This woman entrepreneur wants to promote sexual wellness with her brand of vegan condoms
As a consumer psychologist, Aruna Chawla was fascinated by the sexual wellness industry that offered high potential, repeat sales, and yet, is hush.
“NCBI stats suggest that only 5.6 percent of the country uses condoms. Compare this to 47 percent that uses no form of contraception. Condoms are the cheapest available contraceptive, they are regulated and promoted for use by the Department of Pharmaceuticals as an essential medical commodity, available in pharmacies and hospitals without the need of medical intervention, are not invasive. Also, the only ones that also protect people against STIs,” she says.
However, she believes the reason for such poor adoption is that no matter how easily available the product is, there is a shame, judgment, and insecurity in going and getting the product — both for men and women.
“Have you seen the trailer of Helmet On? Two consenting married adults (just to satisfy Indian morals) are shamed for taking steps to be safe. How can we expect people to believe that this is the right thing to do?” Aruna asks.
She wants to address this with Salad, a brand of condoms she launched in June this year.
“As a buyer psychologist, my special superpower is creating brand and marketing strategies (through my agency Brainfetti) for challenger brands that want to stand out radically. These are good businesses for the world, but they don’t have to be bland, boring, earnest, or worthy. Salad fits right into this,” she says.
“There’s also a personal reason that makes me so passionate about this. If I didn’t have the option of safe sex, I might have been pushed into early marriage and pregnancy. I may not have the opportunity to prioritise my education and career and plan a child (if I want one) only when I’m ready. Most girls in our country don’t get that option. We can’t expect female empowerment at the workplace without empowering them in homes, and most importantly, in the bedroom,” she adds.
Market research before launching the brand showed that condom brands focus on pleasure instead of health. Aruna believes that when something is pleasure-focussed, it’s discardable.
“That’s why we’ve taken such a health-first approach. Our idea is that safe sex is not an option - it's a necessity. It's also pertinent to ask whose pleasure do these companies focus on? Right from pornographic imagery that caters to the male gaze to the lost opportunity of memes and quirks, we're doing things differently. We have fun, quirky, gender-inclusive packaging. We're not interested in selling sex. We just care that you’re safe, no matter how or with who you choose to be,” she explains.
Salad has launched one product at the moment - classic ultra-thins with no added flavours or smell. It’s 0.065 microns thin - one of the thinnest in the market.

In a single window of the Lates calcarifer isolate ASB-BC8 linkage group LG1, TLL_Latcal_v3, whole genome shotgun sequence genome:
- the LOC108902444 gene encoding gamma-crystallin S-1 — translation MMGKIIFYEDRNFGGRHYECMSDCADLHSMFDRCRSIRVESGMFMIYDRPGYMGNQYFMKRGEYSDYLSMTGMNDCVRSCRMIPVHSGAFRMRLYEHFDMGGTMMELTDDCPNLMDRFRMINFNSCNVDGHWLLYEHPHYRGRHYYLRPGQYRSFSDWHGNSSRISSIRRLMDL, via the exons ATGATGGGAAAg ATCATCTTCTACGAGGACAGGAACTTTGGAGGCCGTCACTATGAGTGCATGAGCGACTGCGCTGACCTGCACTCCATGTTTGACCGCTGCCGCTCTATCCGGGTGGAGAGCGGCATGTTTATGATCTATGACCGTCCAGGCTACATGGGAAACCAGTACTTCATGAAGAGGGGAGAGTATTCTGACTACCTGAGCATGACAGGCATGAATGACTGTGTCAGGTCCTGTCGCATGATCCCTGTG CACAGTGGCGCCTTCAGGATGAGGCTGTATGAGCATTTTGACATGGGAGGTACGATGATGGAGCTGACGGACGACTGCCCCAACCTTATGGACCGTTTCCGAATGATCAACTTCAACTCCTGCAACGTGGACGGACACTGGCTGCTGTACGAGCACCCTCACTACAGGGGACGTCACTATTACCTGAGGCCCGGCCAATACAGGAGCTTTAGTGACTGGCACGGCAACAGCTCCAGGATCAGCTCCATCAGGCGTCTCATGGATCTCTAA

Reiterating the ‘vegan’ part of the idea, Aruna describes, “Our production does not use any animal by-products (for example, casein) unlike other brands. With the advanced technology we use, we can make them free of animal by-products. We are also completely transparent about our production - you can find the ingredient list on our website via a QR code on the package.” It’s priced at Rs 9.15 per condom.
They are currently available only through its website, www.thesalad.org but are gearing up to launch on Amazon, Nykaa, Vanity Wagon, etc.
Kickstarting sexual wellness conversations
A bootstrapped business, Aruna declined to share numbers on investment and revenues. Currently targeting Tier I and Tier II cities and manufactured in Pune, Salad Condoms runs on a B2C sales model. Its counterparts are existing brands like Durex, Kamasutra, and Manforce. Some niche brands like Bleu also exist.
“Our biggest opportunity is that 47 percent of the eligible population chooses to go without any form of contraception. Unfortunately, we see that in maximum cases, men have the decision-making role in deciding the nature of contraception used - partners depend on them to go to pharmacies to get condoms. If the man decides they don’t want to use contraception, women have to unfairly face the burden of unplanned pregnancies and the risk of STIs. Alternative contraception options are not only more expensive, but also available only via medical intervention or are invasive,” Aruna says.
The pandemic has contributed to the growth of the company. According to Aruna, more people are home and having more sex. But on the flip side, 20 million pandemic babies are expected to be born between March to December 2021, and 21 percent of these have been unplanned pregnancies. There has never been a greater need for sex education.
“Most importantly, we’ve kickstarted a conversation - why are more people not using a condom? What are the sexual prejudices we continue to hold? How can we get over the shame we’ve been conditioned with and have a positive, affirmative outlook towards sex?” she asks some pertinent questions as she signs off.